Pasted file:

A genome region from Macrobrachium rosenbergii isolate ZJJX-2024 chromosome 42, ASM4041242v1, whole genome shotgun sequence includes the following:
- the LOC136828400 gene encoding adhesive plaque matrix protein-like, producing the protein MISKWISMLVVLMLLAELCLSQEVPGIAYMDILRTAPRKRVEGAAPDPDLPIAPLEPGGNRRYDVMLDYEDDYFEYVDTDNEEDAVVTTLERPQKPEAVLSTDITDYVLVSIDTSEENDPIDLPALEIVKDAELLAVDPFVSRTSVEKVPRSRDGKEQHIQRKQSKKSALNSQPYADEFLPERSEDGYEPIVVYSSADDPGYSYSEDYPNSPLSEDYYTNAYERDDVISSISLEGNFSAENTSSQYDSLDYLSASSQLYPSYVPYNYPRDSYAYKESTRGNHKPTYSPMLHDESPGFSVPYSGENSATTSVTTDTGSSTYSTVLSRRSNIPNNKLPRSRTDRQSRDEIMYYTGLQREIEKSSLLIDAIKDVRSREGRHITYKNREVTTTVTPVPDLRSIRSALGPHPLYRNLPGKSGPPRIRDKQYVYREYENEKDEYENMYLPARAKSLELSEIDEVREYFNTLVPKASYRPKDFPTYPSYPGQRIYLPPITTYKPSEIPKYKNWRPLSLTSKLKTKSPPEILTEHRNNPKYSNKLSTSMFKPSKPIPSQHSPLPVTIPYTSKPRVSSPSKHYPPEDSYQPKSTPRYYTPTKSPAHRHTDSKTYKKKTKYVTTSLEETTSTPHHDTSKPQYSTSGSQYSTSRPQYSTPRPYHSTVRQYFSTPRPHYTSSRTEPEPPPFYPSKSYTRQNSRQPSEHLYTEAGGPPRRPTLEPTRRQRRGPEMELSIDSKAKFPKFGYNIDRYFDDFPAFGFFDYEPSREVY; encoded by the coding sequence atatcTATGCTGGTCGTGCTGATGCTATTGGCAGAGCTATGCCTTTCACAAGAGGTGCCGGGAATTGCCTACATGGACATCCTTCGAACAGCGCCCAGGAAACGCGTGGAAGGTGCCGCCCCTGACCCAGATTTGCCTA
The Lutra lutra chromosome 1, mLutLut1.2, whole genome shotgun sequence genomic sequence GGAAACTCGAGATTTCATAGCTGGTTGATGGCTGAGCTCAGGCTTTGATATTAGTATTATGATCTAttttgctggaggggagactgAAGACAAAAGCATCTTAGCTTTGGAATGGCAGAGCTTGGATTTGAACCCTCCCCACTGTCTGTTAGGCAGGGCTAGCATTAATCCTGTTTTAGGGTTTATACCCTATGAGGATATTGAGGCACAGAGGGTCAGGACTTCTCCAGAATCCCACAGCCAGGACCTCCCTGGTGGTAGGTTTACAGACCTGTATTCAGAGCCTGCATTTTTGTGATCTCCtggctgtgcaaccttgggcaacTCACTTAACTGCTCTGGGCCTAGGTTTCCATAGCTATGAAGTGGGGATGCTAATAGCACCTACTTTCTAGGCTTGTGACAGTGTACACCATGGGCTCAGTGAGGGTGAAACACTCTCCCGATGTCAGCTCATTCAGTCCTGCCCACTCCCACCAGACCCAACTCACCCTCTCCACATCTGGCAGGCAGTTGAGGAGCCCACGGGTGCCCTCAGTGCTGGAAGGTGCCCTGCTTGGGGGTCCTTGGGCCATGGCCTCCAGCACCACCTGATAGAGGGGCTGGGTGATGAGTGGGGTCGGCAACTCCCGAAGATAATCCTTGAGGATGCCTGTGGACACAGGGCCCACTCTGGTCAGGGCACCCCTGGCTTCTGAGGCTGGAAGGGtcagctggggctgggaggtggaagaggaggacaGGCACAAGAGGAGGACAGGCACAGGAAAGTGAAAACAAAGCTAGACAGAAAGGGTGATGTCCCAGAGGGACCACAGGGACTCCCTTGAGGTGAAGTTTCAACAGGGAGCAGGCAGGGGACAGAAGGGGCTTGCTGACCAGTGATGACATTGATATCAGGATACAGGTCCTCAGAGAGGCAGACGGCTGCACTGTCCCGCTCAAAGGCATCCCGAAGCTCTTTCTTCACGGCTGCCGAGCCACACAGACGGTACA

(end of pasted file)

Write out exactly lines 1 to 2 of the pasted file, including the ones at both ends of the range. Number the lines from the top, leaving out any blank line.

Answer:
A genome region from Macrobrachium rosenbergii isolate ZJJX-2024 chromosome 42, ASM4041242v1, whole genome shotgun sequence includes the following:
- the LOC136828400 gene encoding adhesive plaque matrix protein-like, producing the protein MISKWISMLVVLMLLAELCLSQEVPGIAYMDILRTAPRKRVEGAAPDPDLPIAPLEPGGNRRYDVMLDYEDDYFEYVDTDNEEDAVVTTLERPQKPEAVLSTDITDYVLVSIDTSEENDPIDLPALEIVKDAELLAVDPFVSRTSVEKVPRSRDGKEQHIQRKQSKKSALNSQPYADEFLPERSEDGYEPIVVYSSADDPGYSYSEDYPNSPLSEDYYTNAYERDDVISSISLEGNFSAENTSSQYDSLDYLSASSQLYPSYVPYNYPRDSYAYKESTRGNHKPTYSPMLHDESPGFSVPYSGENSATTSVTTDTGSSTYSTVLSRRSNIPNNKLPRSRTDRQSRDEIMYYTGLQREIEKSSLLIDAIKDVRSREGRHITYKNREVTTTVTPVPDLRSIRSALGPHPLYRNLPGKSGPPRIRDKQYVYREYENEKDEYENMYLPARAKSLELSEIDEVREYFNTLVPKASYRPKDFPTYPSYPGQRIYLPPITTYKPSEIPKYKNWRPLSLTSKLKTKSPPEILTEHRNNPKYSNKLSTSMFKPSKPIPSQHSPLPVTIPYTSKPRVSSPSKHYPPEDSYQPKSTPRYYTPTKSPAHRHTDSKTYKKKTKYVTTSLEETTSTPHHDTSKPQYSTSGSQYSTSRPQYSTPRPYHSTVRQYFSTPRPHYTSSRTEPEPPPFYPSKSYTRQNSRQPSEHLYTEAGGPPRRPTLEPTRRQRRGPEMELSIDSKAKFPKFGYNIDRYFDDFPAFGFFDYEPSREVY; encoded by the coding sequence atatcTATGCTGGTCGTGCTGATGCTATTGGCAGAGCTATGCCTTTCACAAGAGGTGCCGGGAATTGCCTACATGGACATCCTTCGAACAGCGCCCAGGAAACGCGTGGAAGGTGCCGCCCCTGACCCAGATTTGCCTA